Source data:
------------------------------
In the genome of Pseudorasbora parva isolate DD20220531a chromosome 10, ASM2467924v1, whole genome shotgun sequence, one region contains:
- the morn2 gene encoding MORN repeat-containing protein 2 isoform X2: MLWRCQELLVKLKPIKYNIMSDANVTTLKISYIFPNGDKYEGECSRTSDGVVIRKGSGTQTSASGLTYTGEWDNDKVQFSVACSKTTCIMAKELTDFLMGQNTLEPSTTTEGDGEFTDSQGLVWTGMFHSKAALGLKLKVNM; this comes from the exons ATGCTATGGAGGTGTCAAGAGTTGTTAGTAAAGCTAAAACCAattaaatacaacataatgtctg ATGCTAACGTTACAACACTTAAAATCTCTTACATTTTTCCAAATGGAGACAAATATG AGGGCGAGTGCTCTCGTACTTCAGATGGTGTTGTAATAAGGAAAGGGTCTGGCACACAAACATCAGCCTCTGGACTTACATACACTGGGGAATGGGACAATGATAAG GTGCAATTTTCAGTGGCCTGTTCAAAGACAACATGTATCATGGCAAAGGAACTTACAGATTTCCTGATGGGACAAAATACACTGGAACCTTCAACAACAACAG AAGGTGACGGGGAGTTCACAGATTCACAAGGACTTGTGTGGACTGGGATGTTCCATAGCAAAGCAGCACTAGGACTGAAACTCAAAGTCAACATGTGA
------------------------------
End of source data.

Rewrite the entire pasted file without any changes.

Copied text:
In the genome of Pseudorasbora parva isolate DD20220531a chromosome 10, ASM2467924v1, whole genome shotgun sequence, one region contains:
- the morn2 gene encoding MORN repeat-containing protein 2 isoform X2: MLWRCQELLVKLKPIKYNIMSDANVTTLKISYIFPNGDKYEGECSRTSDGVVIRKGSGTQTSASGLTYTGEWDNDKVQFSVACSKTTCIMAKELTDFLMGQNTLEPSTTTEGDGEFTDSQGLVWTGMFHSKAALGLKLKVNM; this comes from the exons ATGCTATGGAGGTGTCAAGAGTTGTTAGTAAAGCTAAAACCAattaaatacaacataatgtctg ATGCTAACGTTACAACACTTAAAATCTCTTACATTTTTCCAAATGGAGACAAATATG AGGGCGAGTGCTCTCGTACTTCAGATGGTGTTGTAATAAGGAAAGGGTCTGGCACACAAACATCAGCCTCTGGACTTACATACACTGGGGAATGGGACAATGATAAG GTGCAATTTTCAGTGGCCTGTTCAAAGACAACATGTATCATGGCAAAGGAACTTACAGATTTCCTGATGGGACAAAATACACTGGAACCTTCAACAACAACAG AAGGTGACGGGGAGTTCACAGATTCACAAGGACTTGTGTGGACTGGGATGTTCCATAGCAAAGCAGCACTAGGACTGAAACTCAAAGTCAACATGTGA